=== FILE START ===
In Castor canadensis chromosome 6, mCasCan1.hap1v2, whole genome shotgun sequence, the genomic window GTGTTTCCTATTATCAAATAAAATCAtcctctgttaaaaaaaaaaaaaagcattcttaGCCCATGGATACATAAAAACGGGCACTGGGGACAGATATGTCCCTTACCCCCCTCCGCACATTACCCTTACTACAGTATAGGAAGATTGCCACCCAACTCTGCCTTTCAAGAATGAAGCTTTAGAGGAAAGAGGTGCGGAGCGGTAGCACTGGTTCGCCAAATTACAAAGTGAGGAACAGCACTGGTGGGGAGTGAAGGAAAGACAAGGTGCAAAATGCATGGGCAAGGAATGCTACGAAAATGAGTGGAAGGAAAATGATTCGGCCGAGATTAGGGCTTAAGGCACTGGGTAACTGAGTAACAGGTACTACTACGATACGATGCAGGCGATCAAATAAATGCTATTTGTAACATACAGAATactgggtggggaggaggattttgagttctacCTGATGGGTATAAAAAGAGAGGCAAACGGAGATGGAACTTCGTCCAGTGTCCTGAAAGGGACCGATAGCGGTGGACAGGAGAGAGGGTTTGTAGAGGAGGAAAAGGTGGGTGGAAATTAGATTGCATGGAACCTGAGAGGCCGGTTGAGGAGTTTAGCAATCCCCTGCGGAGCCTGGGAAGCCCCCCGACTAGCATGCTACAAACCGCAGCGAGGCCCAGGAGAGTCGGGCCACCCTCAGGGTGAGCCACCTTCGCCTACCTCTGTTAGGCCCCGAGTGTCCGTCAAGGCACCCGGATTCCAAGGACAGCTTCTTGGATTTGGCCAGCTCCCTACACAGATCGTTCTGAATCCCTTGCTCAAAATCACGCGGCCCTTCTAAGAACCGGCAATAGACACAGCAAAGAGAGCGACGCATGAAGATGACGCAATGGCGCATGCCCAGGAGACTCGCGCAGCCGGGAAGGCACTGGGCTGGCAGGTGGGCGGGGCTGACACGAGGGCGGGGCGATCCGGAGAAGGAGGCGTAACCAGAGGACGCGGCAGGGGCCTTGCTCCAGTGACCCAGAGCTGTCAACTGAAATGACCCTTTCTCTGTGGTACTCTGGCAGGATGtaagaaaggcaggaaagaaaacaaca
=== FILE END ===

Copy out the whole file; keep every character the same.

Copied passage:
In Castor canadensis chromosome 6, mCasCan1.hap1v2, whole genome shotgun sequence, the genomic window GTGTTTCCTATTATCAAATAAAATCAtcctctgttaaaaaaaaaaaaaagcattcttaGCCCATGGATACATAAAAACGGGCACTGGGGACAGATATGTCCCTTACCCCCCTCCGCACATTACCCTTACTACAGTATAGGAAGATTGCCACCCAACTCTGCCTTTCAAGAATGAAGCTTTAGAGGAAAGAGGTGCGGAGCGGTAGCACTGGTTCGCCAAATTACAAAGTGAGGAACAGCACTGGTGGGGAGTGAAGGAAAGACAAGGTGCAAAATGCATGGGCAAGGAATGCTACGAAAATGAGTGGAAGGAAAATGATTCGGCCGAGATTAGGGCTTAAGGCACTGGGTAACTGAGTAACAGGTACTACTACGATACGATGCAGGCGATCAAATAAATGCTATTTGTAACATACAGAATactgggtggggaggaggattttgagttctacCTGATGGGTATAAAAAGAGAGGCAAACGGAGATGGAACTTCGTCCAGTGTCCTGAAAGGGACCGATAGCGGTGGACAGGAGAGAGGGTTTGTAGAGGAGGAAAAGGTGGGTGGAAATTAGATTGCATGGAACCTGAGAGGCCGGTTGAGGAGTTTAGCAATCCCCTGCGGAGCCTGGGAAGCCCCCCGACTAGCATGCTACAAACCGCAGCGAGGCCCAGGAGAGTCGGGCCACCCTCAGGGTGAGCCACCTTCGCCTACCTCTGTTAGGCCCCGAGTGTCCGTCAAGGCACCCGGATTCCAAGGACAGCTTCTTGGATTTGGCCAGCTCCCTACACAGATCGTTCTGAATCCCTTGCTCAAAATCACGCGGCCCTTCTAAGAACCGGCAATAGACACAGCAAAGAGAGCGACGCATGAAGATGACGCAATGGCGCATGCCCAGGAGACTCGCGCAGCCGGGAAGGCACTGGGCTGGCAGGTGGGCGGGGCTGACACGAGGGCGGGGCGATCCGGAGAAGGAGGCGTAACCAGAGGACGCGGCAGGGGCCTTGCTCCAGTGACCCAGAGCTGTCAACTGAAATGACCCTTTCTCTGTGGTACTCTGGCAGGATGtaagaaaggcaggaaagaaaacaaca